entrance bay on the front facade. The adjoining bay contains a first story
five light casement window with transom. A bracketed lantern extends from
the wall between these bays. Metal rollers placed at intervals between the
first and second story indicate an awning covered the terrace in this
section at one time.
The second story portion over these two bays is sheathed in shingle
siding and is pierced by a two light casement window, and a narrow casement
window situated near the projection of a bay on the northwest end of the
main block. The attic story of the shingle-sided section contains three
evenly spaced true dormer windows. Wood surrounds and mullions characterize
the fenestration of the second and attic stories. A six-sectioned ground
story bay window with transom comprises the final bay of the main block.
This bay projects slightly from the main block. Fenestration has sandstone
frame and mullions. The northwest one and one half story wing of Morrocroft
is set back from the main block. The right angle formed by the intersection
of these sections contains a side entrance porch formed by one free standing
and two engaged wooden piers with brick pier bases. Pegged wooden braces
extend from these piers to support a second story balcony with turned
balusters and three piers with perched, wood stylized vultures. The entrance
from this porch is located on the northwest end of the main block of the
house and consists of a wooden door with six panels and an exterior screen
door. A two light casement window is located on the second story, directly
over the entrance, while a smaller two light casement window defines the
third story. Both have sandstone mullions and surrounds. The wing northwest
of the main block of the house contains a pedimented door set into the roof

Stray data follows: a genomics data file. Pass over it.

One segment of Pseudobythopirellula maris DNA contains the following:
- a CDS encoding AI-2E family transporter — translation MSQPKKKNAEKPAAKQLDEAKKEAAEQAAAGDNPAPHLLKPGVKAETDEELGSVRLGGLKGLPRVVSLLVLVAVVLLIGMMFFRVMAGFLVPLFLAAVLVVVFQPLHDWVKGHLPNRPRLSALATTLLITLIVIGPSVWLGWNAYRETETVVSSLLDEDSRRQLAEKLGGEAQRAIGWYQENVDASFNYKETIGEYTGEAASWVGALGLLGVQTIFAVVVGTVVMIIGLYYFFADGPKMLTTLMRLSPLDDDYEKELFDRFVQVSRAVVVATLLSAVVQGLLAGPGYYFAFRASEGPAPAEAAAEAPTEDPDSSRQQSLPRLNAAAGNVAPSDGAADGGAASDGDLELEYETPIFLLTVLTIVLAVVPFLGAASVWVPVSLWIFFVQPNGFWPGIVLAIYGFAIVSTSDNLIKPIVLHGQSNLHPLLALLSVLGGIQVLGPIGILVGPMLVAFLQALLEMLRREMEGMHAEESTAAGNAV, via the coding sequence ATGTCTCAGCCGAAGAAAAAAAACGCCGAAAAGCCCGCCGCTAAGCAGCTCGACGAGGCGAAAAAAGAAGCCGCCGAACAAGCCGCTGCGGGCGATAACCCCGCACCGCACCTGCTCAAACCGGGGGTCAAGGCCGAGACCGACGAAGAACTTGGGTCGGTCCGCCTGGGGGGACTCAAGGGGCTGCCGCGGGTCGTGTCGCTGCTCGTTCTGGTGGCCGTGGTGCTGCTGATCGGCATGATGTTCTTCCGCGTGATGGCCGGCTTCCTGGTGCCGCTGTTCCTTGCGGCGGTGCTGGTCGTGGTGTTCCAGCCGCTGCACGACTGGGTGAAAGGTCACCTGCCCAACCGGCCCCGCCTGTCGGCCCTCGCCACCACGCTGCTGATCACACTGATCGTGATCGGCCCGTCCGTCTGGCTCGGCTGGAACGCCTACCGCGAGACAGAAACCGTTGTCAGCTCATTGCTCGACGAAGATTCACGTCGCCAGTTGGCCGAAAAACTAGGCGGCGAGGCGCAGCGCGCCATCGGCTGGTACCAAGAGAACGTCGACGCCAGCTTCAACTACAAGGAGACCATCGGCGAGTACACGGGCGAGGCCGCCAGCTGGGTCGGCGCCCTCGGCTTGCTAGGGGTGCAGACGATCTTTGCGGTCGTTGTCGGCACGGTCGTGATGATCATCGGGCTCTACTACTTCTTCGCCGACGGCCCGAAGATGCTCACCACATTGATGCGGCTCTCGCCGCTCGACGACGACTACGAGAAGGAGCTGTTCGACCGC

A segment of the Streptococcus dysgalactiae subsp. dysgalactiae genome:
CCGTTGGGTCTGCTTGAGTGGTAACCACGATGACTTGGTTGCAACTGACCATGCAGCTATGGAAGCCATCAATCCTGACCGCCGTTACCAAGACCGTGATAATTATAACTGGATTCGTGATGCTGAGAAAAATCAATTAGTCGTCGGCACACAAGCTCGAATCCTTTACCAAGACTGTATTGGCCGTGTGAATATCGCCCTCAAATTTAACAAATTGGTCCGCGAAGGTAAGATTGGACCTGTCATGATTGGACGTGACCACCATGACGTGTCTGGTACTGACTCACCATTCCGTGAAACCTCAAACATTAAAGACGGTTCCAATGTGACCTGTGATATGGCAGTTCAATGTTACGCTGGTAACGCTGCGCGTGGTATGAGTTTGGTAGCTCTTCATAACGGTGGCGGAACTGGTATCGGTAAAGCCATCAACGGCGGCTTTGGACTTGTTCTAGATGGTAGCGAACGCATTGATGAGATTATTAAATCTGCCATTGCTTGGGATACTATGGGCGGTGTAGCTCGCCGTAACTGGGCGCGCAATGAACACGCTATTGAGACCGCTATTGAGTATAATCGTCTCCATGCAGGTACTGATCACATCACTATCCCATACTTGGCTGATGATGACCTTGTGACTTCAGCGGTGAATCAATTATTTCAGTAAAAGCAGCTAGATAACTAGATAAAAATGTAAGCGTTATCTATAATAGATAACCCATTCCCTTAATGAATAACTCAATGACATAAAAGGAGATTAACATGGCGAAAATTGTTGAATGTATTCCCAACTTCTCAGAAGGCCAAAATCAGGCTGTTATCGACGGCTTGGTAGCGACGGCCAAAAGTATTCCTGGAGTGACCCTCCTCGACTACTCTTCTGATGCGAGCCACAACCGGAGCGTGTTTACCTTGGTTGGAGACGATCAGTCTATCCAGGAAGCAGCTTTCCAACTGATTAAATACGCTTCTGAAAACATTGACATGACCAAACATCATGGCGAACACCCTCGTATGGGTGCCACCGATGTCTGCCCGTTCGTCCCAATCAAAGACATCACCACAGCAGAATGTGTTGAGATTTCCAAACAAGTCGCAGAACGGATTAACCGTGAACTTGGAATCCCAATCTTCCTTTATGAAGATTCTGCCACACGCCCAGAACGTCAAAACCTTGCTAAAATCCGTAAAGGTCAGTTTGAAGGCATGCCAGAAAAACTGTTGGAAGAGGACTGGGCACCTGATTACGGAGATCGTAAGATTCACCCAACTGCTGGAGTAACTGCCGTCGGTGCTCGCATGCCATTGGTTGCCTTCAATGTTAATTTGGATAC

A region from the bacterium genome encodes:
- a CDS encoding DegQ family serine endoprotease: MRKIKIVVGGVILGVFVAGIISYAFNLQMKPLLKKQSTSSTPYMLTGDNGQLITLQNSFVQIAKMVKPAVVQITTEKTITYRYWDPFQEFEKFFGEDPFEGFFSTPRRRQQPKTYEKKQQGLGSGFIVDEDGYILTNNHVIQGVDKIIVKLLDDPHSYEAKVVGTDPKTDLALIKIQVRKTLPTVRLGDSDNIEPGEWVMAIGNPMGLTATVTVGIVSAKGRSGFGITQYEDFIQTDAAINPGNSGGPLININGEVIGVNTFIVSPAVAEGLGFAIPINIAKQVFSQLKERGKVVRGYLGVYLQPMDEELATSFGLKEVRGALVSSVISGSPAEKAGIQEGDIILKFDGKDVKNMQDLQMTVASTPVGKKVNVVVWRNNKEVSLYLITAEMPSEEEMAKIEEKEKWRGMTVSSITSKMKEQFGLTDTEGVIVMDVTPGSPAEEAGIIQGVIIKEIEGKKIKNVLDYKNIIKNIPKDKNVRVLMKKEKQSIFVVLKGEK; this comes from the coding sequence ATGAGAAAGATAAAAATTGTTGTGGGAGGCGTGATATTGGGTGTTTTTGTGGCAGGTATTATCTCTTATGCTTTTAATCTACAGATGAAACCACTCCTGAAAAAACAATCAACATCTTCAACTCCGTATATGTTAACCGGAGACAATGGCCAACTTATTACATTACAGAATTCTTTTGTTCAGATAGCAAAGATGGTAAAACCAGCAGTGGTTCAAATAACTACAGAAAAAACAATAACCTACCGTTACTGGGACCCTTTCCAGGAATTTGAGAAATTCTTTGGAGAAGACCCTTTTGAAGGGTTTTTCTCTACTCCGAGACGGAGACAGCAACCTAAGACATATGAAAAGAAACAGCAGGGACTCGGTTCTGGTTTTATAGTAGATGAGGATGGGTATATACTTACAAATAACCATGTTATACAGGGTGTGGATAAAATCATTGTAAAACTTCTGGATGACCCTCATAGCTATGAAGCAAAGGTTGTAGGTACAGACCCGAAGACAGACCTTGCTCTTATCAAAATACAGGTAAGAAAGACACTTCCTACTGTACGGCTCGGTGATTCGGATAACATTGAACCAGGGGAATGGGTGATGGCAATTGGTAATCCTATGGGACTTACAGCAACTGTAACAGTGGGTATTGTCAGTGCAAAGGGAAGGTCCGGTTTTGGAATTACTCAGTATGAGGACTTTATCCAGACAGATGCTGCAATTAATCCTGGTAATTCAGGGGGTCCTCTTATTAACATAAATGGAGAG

leading onto the second story balcony. The lower half of the door with
exterior screen door is frame, the upper portion being glazed. The remaining
bays in this wing are pierced by a three light casement window and a four
light casement window on the ground story and two pedimented dormer windows
with two and three lights respectively. Fenestration in these bays has wood
surrounds and mullions. The northwest end of this wing is one bay deep and
contains a first story double light casement window which has been boarded
over and a narrow casement window on the second story. A wide end wall
chimney with three clay pots also articulates this end.
Service Wing Complex
A rectangular walled service court forms the extreme northwest side of
the manor house and may be entered from the grounds both on the northeast
(driveway) side and through a small pedestrian arched entrance (with
exaggerated brick keystone) on its northwest side. The interior of the court
contains a central paved area. The southeast side (rear side of the front
brick garden wall) contains a shingle roof carport which is not original to
the house. The 1927 plan of the residence allocated this area to a drying
yard. Steps to a large full basement are located on the northeast end of the
service building. The building complex itself is composed of the rear facade
of the wing which extends at a right angle from the main block, a servants'
hall which projects from the joining of the two wings at their northwest
side, and an added laundry facility extension which completes the southwest
side of the court. The right angle one and one half story wing (southeast
side of the court) contains three bays. The first is pierced by a ground
story four light casement window and an attic three light dormer window,
both with wood surrounds and mullions. This bay was originally designated as
a laundry room as shown by the plan. A rectangular screened porch comprises